Australian Rugby Union overhauls IT system in a flash

Australian Rugby Union has overhauled its IT system, taking on a flash-based datacentre as the backbone of its new infrastructure.
Written by Leon Spencer, Contributor

The national body overseeing rugby in Australia, the Australian Rugby Union (ARU), has revealed it has overhauled its IT infrastructure, switching to a flash-based datacentre array from its legacy disk-based environment.

For ARU's IT infrastructure manager, Nick Payne, the new flash-based datacentre infrastructure has allowed the organisation to reduce its physical datacentre requirements and better facilitate its information-sharing and analysis function among its national footprint and partner organisations.

"Our ability to share services with our state divisions and member unions around the country is critical to our business operation," said Payne, who spoke at a media event in Sydney yesterday.

"They rely on our services for their core business functions such as CMS, team management tools, and substantial amounts of video content for coaching resources. This means our central services need to be performing at peak levels around the clock," he said.

ARU, in its role to support growth and development within the game from junior to elite playing levels, employs data scientists to analyse game and player videos that are made available for sharing across the organisation's national network.

Each week can see up to eight games for ARU, with each game requiring up to eight camera feeds, generating high levels of video footage for analysis, storage, and sharing.

According to Payne, ARU's switch from its legacy disk-based datacentre environment to the flash-based system has allowed the organisation to get a better handle on its data access for analysis, while also enabling it to reduce its physical datacentre footprint.

"We were running out of storage space, functionality was less than optimal and ongoing maintenance was expensive, so we decided to look for alternative options," said Payne.

"Our data storage requirements have dropped from 52 terabytes (TB) to just 10.5 TB," he said. "With this is the fact we've dropped out physical space requirements from half a rack — around 20 rack units (URs) — to just four RUs, which saves power in our datacentre," he said.

According to Payne, ARU was able to minimise its data volume thanks to the data reduction systems provided by Pure Storage, which supplied the flash data array for the IT system overhaul, in partnership with local integration partner, Solista, to design and implement the new infrastructure.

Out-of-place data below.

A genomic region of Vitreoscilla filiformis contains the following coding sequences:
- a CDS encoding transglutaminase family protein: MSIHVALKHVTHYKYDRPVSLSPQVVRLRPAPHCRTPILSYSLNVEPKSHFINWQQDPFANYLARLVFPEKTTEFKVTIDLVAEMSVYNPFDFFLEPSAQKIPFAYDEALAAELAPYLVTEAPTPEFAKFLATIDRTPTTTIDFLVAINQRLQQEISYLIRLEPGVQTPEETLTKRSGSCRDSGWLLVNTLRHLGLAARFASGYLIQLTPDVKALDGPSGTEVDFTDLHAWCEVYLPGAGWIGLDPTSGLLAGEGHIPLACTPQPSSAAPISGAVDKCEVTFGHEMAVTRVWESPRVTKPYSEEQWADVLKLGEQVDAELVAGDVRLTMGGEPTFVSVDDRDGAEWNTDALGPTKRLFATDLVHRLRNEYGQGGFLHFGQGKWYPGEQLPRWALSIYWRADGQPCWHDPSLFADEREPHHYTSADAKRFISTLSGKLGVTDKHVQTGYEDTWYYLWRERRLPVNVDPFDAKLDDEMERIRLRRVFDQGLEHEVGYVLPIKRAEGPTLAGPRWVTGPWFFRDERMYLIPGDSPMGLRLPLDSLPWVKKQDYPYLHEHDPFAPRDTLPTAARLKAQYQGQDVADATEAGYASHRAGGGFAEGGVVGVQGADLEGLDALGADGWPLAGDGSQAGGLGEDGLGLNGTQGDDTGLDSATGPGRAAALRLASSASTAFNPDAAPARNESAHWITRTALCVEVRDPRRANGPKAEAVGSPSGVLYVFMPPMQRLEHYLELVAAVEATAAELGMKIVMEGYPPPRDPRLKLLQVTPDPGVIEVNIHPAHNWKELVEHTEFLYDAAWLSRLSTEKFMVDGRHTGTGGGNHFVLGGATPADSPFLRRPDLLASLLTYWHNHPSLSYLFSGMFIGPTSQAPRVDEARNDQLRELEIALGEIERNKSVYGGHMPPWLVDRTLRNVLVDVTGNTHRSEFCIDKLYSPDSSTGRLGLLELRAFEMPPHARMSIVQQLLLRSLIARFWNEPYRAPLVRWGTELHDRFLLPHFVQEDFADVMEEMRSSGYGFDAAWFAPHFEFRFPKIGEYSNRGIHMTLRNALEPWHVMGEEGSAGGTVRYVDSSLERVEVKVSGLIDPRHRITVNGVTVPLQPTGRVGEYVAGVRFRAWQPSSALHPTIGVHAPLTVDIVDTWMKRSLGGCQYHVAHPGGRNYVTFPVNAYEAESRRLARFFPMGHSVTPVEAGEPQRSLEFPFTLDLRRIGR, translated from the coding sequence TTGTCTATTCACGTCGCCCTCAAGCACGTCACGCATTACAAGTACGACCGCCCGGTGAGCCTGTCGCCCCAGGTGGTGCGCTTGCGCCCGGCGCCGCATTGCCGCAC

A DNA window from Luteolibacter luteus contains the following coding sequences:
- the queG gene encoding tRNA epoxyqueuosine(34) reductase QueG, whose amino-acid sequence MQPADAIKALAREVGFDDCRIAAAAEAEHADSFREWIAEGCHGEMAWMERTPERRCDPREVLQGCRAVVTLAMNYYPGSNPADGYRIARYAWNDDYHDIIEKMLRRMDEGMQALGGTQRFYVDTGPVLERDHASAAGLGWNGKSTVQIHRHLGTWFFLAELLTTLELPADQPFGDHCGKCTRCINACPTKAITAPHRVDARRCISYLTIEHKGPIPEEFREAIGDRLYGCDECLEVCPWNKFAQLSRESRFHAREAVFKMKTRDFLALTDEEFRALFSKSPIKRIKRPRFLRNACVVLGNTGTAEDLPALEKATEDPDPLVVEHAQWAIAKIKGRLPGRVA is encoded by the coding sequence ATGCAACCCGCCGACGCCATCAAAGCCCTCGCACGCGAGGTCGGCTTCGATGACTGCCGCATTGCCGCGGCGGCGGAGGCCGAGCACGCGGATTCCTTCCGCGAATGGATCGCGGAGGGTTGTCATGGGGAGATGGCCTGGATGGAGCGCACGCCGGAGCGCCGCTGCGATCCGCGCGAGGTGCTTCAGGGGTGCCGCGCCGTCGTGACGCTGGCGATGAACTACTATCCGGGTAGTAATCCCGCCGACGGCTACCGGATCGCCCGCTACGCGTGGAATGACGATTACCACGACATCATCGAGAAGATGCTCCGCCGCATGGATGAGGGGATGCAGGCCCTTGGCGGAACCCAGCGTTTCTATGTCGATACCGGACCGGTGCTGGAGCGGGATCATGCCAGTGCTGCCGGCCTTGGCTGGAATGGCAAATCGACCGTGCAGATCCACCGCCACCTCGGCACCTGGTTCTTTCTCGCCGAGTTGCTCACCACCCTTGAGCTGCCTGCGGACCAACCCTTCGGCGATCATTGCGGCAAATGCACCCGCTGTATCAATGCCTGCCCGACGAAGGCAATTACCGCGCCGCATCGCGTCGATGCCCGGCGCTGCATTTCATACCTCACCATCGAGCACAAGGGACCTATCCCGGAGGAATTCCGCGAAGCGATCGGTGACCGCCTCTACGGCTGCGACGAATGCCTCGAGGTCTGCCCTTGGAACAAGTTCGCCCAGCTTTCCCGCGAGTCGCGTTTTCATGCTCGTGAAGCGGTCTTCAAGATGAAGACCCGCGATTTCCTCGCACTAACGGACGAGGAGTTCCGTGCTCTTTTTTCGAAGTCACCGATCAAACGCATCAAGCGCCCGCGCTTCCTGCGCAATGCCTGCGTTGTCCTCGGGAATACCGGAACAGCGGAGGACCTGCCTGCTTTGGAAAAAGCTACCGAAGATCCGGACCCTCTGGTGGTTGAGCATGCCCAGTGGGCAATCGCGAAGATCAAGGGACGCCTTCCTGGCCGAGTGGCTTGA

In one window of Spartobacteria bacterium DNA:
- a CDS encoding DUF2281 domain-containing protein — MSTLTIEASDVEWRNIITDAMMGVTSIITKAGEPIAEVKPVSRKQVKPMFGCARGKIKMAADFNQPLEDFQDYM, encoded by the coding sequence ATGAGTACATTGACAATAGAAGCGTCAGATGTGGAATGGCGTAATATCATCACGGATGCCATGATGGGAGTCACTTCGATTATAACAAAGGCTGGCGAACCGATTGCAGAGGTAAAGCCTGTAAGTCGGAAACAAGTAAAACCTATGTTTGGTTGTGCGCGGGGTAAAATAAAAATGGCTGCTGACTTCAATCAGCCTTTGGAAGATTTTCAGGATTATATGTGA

ARU's overhaul announcement comes as enterprise flash storage developer, Pure Storage, reveals three new products: FlashArray 405, offering up to 40 TB of space; FlashArray 420, supporting up to125 TB of data; and the FlashArray 450, boasting up to 250 TB of usable space.

The company also announced today its new Purity 4.0 software, which offers disaster recovery, data protection, security and Pure Storage’s proprietary snapshot services and compression technologies.

According to Michael Cornwell, Pure Storage’s chief technology officer for Asia Pacific and Japan, the new releases see the company provide an offering for all enterprise sizes.

"We now have a product portfolio that can cover all of the enterprise datacentre applications," he told ZDNet.

As the price of flash-based storage hardware has dropped over the past few years, it has become popular among organisations requiring high-speed I/O performance and low latencies for their applications. The hedge-find industry is quite fond of it because it can facilitate high-frequency trading.

Although still pricier than disk-based data storage systems, flash storage is becoming the go-to technology for organisations switching to virtual desktop infrastructure (VDI).

According to Cornwell, a large number of Pure Storage's end users in Australia are in the education sector, with schools and universities switching to VDI in partnership with companies such as virtualised computing provider, VMWare.

Among the Australian schools to have taken on Pure Storages flash data arrays as part of an IT overhaul is Pymble Ladies’ College, on Sydney’s North Shore. In 2012, the school also adopted the suite of Cisco's video technology, including Cisco Media Experience Engine, Show and Share and WebEx.

Pure Storage, which announced its new product releases this week during its online Flash Visionaries Summit, is one of a growing number of players in the Australian market plying enterprise flash-based datacentre storage hardware, including EMC and NetApp.

In April, Pure Storage announced it had raised US$225 million in its Series F fundraising round, bringing its total fundraising tally to US$470 million. As of April, the company’s total valuation, by its own estimation, was placed around US3 billion.

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